The last three months have seen a sharp drop in the deficits of U.K. defined benefit pensions among FTSE 350 companies, thanks to rising asset prices and falling liabilities, according to data from Mercer’s monthly Pensions Risk Survey. According to Mercer, this was helped by an increase in corporate bond yields and predictions of lower levels of inflation.
During 2019, pension deficits have fluctuated sharply, sometimes by as much as 15 billion pounds ($19 billion) in a month. This is partly due to uncertainty around Brexit, which will “continue to cause nervousness and volatility in markets,” says Charles Cowling, a partner at Mercer. “Now is the time to be vigilant,” he says. “Check for every market opportunity to take pension risk off the table.”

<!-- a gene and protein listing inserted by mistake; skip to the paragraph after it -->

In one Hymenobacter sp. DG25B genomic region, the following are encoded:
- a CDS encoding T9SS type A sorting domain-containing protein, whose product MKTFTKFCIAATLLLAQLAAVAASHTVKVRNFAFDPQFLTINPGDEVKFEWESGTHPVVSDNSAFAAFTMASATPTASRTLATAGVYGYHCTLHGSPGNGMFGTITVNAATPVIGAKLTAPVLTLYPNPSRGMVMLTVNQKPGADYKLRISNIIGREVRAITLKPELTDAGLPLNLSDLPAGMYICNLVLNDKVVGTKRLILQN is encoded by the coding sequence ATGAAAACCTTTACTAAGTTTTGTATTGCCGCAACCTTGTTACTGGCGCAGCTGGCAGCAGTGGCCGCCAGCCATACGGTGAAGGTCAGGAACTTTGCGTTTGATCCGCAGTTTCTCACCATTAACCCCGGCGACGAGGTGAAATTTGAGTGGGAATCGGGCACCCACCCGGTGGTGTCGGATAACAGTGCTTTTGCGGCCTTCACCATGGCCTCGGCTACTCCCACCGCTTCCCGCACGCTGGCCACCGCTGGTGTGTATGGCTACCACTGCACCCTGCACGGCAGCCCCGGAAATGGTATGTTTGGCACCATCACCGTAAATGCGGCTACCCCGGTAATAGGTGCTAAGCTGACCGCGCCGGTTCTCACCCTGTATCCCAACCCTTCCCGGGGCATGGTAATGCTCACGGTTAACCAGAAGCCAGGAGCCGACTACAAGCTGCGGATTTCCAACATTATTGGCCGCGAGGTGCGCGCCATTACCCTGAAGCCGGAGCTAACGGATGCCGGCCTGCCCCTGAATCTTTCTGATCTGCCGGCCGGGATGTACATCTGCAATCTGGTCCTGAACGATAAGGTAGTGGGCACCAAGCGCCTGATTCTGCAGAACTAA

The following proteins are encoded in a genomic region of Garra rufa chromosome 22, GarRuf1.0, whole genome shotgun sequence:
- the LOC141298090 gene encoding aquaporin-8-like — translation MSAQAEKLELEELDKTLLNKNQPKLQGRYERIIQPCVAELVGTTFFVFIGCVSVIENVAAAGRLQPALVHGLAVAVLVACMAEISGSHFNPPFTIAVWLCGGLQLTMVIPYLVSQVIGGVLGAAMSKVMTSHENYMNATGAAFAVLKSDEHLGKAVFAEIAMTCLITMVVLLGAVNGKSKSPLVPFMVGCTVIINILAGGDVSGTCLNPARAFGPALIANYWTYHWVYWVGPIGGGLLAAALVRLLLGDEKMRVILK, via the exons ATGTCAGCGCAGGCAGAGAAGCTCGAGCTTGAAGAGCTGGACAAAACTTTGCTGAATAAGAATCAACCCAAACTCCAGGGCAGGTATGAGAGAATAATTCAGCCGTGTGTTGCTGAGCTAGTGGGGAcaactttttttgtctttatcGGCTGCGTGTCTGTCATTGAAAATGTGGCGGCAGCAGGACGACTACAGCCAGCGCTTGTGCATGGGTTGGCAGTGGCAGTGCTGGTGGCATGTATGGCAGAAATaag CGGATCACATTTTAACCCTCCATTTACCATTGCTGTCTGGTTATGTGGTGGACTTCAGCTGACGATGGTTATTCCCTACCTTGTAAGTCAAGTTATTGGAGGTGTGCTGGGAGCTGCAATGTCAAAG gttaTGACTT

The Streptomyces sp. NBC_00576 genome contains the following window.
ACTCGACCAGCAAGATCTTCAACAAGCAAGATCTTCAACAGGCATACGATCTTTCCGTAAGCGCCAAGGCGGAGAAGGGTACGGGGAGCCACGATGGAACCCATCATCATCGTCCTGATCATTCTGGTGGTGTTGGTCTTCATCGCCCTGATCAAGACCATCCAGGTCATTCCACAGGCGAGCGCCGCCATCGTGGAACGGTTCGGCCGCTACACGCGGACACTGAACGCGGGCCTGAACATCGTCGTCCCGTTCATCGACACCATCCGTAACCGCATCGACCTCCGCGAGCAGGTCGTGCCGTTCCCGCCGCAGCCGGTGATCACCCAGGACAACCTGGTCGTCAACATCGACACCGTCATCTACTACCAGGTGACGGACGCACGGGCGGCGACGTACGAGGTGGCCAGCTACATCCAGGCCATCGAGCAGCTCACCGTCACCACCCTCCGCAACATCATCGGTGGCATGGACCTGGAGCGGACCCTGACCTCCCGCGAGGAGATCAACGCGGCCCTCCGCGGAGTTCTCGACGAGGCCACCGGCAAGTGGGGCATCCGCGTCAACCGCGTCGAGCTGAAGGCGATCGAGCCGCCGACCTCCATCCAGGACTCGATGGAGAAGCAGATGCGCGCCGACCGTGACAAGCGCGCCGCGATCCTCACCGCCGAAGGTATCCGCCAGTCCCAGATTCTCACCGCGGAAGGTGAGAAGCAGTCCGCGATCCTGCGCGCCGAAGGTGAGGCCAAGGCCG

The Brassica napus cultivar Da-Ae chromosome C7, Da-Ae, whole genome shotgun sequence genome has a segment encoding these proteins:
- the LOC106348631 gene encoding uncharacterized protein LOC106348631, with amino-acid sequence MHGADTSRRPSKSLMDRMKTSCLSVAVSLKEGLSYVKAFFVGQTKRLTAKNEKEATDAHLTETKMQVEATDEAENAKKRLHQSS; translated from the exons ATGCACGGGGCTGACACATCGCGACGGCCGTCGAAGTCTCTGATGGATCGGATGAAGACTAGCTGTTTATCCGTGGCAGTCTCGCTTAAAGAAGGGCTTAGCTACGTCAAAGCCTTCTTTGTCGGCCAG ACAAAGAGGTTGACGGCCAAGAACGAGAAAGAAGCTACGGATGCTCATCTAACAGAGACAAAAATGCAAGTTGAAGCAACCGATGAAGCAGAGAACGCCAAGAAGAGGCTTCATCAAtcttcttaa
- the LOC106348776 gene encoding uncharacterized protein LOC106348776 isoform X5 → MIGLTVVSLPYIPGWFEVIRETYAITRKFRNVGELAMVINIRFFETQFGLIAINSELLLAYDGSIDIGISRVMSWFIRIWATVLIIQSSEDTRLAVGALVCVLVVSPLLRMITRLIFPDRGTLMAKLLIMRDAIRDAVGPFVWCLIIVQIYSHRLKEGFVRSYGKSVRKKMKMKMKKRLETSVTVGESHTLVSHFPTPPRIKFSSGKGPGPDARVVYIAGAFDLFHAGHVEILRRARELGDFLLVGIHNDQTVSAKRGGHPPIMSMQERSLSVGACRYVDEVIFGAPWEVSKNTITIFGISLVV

Liabilities consist of all post-retirement benefits, including post-retirement medical plans and non-U.K. pension arrangements. The calculations are approximate and intended to give a broad indication of the trend in the funding level over time.